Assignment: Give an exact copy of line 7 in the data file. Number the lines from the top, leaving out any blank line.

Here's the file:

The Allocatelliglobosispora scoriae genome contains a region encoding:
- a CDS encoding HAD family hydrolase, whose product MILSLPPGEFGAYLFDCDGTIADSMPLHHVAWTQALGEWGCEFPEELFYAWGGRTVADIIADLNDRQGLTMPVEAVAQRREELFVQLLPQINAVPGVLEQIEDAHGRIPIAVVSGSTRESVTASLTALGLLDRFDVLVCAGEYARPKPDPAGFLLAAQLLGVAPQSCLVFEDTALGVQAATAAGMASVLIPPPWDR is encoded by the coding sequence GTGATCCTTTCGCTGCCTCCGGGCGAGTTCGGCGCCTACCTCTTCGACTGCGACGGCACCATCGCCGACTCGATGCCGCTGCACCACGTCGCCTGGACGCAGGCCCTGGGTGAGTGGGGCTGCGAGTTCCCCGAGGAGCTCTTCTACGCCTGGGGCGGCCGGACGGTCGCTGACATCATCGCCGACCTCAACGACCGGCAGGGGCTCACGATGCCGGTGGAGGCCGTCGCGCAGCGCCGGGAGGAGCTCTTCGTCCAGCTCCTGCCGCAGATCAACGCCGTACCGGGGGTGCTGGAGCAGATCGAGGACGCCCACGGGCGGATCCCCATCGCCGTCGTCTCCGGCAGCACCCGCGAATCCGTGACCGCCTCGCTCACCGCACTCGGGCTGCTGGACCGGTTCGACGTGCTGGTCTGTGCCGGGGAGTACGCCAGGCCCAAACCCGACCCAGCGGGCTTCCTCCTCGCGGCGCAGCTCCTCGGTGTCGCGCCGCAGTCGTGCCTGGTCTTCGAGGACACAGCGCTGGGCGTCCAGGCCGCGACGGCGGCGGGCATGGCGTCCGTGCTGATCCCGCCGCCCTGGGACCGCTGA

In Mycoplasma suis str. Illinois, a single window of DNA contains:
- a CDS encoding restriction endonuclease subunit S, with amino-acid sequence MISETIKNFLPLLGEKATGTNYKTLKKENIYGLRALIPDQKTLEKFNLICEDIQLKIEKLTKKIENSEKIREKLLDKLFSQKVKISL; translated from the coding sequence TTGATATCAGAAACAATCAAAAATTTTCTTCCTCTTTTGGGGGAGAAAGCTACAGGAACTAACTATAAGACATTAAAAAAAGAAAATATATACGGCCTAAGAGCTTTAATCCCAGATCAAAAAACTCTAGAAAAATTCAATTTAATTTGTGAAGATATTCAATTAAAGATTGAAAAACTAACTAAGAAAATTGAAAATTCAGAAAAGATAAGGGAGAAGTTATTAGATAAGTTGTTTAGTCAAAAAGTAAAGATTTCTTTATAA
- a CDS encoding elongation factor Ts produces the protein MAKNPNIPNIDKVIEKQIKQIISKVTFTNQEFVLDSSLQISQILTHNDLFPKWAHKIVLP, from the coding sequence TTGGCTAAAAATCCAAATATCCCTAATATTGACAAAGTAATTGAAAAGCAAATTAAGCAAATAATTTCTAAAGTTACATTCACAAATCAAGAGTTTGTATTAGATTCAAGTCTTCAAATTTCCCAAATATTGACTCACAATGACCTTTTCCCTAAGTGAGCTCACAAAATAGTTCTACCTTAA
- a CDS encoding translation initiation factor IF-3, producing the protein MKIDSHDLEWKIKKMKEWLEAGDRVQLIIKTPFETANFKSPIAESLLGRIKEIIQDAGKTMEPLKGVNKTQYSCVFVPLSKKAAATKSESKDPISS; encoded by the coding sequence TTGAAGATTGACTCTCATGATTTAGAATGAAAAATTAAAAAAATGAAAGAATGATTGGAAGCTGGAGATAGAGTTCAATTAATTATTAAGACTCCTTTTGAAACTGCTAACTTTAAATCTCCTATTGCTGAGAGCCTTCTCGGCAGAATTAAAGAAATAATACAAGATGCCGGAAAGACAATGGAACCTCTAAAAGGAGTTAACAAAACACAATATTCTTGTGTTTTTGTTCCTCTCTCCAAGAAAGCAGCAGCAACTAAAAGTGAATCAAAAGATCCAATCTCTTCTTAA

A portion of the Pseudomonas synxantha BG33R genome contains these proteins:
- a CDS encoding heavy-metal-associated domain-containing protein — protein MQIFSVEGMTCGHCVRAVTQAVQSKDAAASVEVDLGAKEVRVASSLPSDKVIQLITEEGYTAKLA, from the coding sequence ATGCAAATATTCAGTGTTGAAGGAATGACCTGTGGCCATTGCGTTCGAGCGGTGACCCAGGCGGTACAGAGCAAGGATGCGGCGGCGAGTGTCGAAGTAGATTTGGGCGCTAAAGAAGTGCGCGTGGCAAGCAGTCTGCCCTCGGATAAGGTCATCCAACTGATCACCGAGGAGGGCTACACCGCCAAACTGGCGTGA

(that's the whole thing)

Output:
A portion of the Pseudomonas synxantha BG33R genome contains these proteins: